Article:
Hi Chess Parents and Coaches!
I received the following question from William, a chess dad in Colorado:
"Why should I teach my 'chesskid' to develop her pieces toward the center?"
Wonderful question! A crucial element of chess strategy is 'central control', and this strategy has probably been known for thousands of years! But can we really explain why it is that it is better to control - or sometimes occupy - the center, rather than the wings?
One way we can explain this is by looking at the pieces. Pieces in the center of the board can affect many parts of the board at the same time. For example:
Isn't the knight on e5 a powerful piece? It controls squares in Black's half of the board (f7, d7, c6, g6) and at the same time defends squares in White's half (c4, d3, f3, g4). If you can establish a knight on such a square in the center, where it cannot be chased away, it will be a major factor in the outcome of the game. Also, notice that a knight in the center of the board controls eight squares - one in the corner controls only 2.
So, pieces in the center have more mobility. From the center you can get anywhere else quickest. Another factor, is that if you control the center completely, you split your opponent's army into pieces. They will not be able to communicate effectively if you control the center. Let's look at the following position:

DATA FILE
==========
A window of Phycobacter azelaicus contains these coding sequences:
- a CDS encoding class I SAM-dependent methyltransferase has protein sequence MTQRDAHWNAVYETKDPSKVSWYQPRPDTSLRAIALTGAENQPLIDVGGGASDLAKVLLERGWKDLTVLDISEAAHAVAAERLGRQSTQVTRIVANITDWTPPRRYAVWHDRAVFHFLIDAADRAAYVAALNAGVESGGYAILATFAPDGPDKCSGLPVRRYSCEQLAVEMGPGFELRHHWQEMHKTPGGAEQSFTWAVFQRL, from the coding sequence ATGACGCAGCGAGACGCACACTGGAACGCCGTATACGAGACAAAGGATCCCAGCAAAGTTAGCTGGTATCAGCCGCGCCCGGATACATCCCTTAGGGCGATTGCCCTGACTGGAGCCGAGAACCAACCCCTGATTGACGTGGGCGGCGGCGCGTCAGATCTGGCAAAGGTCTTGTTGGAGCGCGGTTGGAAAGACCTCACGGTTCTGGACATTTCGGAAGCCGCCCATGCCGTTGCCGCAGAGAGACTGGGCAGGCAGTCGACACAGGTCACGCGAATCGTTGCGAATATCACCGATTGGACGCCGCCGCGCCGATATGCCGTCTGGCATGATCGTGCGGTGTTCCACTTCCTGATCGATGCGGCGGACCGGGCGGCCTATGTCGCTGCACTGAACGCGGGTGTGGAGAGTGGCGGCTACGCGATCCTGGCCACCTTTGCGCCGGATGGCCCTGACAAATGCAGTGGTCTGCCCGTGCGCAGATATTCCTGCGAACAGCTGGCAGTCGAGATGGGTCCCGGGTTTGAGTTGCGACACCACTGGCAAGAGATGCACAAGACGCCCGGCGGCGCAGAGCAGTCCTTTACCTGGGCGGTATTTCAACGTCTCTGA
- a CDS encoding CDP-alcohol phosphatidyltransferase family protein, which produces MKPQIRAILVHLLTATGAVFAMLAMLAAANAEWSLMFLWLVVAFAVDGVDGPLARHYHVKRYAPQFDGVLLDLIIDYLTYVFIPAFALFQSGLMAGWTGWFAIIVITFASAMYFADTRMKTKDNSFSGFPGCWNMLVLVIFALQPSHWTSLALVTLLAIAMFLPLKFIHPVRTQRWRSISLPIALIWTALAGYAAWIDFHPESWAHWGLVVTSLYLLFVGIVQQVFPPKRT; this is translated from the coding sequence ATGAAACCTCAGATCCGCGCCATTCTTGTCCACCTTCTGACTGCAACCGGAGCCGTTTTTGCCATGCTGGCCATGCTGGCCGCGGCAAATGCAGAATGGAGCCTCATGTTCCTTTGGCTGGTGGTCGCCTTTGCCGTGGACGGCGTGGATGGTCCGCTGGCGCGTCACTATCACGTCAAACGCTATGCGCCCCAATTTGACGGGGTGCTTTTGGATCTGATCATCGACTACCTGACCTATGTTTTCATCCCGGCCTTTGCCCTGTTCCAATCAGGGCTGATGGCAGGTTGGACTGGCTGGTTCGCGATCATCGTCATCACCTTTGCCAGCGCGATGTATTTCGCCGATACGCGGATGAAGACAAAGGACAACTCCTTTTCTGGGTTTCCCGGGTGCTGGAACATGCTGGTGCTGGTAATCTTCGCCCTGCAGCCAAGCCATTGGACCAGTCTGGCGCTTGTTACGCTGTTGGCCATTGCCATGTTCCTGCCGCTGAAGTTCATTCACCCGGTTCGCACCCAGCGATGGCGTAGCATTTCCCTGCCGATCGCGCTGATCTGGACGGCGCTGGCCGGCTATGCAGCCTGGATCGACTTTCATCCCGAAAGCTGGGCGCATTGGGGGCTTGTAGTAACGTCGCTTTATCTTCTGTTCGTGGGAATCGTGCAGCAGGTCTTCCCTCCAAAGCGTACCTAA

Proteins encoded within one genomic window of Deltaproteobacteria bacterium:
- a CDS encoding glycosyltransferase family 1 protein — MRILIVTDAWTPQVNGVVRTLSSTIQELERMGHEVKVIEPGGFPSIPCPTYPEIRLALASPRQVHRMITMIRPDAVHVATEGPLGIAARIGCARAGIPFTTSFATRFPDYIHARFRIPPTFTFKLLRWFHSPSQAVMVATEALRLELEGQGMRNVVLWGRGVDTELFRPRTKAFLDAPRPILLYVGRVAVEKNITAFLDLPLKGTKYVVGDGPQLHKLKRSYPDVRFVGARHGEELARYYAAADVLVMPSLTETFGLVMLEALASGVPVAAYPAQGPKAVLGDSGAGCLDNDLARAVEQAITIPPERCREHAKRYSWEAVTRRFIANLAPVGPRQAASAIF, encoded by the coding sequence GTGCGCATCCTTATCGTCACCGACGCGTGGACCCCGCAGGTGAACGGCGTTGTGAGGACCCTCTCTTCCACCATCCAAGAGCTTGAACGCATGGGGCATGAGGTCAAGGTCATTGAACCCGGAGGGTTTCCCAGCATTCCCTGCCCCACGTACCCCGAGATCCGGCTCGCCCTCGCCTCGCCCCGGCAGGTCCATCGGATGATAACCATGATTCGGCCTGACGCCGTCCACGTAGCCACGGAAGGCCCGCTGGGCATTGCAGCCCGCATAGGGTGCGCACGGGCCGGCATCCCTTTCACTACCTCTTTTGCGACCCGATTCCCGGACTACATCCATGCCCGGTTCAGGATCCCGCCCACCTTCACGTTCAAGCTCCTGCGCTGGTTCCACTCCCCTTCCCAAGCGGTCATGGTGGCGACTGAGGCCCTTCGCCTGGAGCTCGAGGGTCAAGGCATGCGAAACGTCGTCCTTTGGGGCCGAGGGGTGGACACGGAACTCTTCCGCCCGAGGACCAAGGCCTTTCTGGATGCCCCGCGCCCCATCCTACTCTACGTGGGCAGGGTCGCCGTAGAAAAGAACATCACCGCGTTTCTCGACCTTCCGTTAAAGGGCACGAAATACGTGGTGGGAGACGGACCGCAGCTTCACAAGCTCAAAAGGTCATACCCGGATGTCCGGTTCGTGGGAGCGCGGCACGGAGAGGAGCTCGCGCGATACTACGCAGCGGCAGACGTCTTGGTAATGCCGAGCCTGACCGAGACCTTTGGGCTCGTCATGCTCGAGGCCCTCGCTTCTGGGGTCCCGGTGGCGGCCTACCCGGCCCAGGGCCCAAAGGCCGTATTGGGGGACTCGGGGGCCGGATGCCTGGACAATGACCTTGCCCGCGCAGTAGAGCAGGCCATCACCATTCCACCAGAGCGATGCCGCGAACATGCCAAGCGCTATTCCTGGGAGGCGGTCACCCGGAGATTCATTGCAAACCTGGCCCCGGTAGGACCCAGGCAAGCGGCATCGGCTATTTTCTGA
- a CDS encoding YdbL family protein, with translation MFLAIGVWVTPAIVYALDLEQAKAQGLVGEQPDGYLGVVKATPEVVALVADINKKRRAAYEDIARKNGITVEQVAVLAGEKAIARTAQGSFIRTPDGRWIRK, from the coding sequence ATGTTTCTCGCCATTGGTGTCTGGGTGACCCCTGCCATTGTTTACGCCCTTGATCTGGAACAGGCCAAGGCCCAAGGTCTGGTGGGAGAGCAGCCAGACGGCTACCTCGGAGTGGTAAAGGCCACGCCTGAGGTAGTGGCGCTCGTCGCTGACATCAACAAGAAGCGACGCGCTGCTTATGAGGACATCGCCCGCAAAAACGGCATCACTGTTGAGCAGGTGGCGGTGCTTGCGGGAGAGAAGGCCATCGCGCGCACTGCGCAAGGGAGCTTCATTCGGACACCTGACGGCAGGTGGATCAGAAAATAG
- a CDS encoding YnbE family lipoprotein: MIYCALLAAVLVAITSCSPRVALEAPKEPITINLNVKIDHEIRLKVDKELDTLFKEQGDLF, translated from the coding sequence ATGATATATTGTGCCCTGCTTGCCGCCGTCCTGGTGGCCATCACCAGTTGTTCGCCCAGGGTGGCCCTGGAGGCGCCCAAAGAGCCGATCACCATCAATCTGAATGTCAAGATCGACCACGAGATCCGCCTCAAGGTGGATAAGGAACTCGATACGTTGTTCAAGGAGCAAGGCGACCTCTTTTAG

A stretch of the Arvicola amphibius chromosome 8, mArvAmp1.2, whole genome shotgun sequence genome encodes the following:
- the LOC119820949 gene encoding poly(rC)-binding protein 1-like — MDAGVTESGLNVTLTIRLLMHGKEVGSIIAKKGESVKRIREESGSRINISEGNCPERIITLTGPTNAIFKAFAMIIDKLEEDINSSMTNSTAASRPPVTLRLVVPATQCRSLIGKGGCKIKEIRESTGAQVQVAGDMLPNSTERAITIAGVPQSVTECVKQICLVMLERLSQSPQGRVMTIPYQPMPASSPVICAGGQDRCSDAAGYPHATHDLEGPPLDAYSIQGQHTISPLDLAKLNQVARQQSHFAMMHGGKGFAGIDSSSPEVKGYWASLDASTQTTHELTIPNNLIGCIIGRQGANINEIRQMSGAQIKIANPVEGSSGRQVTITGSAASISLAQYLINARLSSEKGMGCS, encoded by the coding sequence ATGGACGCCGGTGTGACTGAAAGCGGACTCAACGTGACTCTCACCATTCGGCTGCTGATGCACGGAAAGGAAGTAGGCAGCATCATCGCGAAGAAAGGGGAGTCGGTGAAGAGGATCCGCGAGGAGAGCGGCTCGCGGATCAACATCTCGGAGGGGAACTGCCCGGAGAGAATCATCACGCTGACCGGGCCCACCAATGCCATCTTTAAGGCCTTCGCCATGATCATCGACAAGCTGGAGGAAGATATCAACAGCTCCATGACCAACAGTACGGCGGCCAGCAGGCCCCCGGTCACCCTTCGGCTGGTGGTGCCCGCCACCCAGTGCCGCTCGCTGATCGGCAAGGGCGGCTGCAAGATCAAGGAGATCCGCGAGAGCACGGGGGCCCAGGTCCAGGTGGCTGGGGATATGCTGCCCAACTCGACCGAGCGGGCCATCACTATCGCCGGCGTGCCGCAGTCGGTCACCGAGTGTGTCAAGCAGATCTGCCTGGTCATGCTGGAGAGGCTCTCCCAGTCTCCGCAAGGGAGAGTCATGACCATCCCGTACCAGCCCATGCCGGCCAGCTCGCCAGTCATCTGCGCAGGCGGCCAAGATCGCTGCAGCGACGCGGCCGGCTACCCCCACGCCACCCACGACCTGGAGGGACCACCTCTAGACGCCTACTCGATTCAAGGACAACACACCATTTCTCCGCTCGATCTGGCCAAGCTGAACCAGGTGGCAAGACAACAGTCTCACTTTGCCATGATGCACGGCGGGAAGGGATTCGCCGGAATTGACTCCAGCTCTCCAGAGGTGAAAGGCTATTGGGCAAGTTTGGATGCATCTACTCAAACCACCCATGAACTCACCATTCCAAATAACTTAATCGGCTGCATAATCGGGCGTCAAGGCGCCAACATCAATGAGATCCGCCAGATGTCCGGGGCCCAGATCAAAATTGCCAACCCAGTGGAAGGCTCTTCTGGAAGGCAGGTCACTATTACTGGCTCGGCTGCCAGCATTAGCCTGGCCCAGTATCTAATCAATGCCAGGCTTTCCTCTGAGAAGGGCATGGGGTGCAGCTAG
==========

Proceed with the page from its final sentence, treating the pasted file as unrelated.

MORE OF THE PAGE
Black would have to play pretty badly to reach such a position. White has complete control of the center. You can see how hard it is for Black's pieces to communicate. In fact, they can hardly develop! In such a position, Black is basically on his last leg. Meanwhile, the white army, based in the center, works together harmoniously.
Since control of the center is crucial, it is important to keep it in mind starting from the very first moves. Thus, 1.h4 is not a good move to start off a game.
Not only does it not contribute to White's development, it also does not in any way fight for the center. The same goes for the move 1.Nh3:
It develops a piece, but not in the best way. That same knight could be developed toward the center, by 1.Nf3 instead, a perfectly normal opening move.
I hope this explains why you should teach your 'chesskid' to develop her pieces toward the center.
Thanks for reading, and you can send in questions about your "Chess Kid" to Questions@ChessKid.com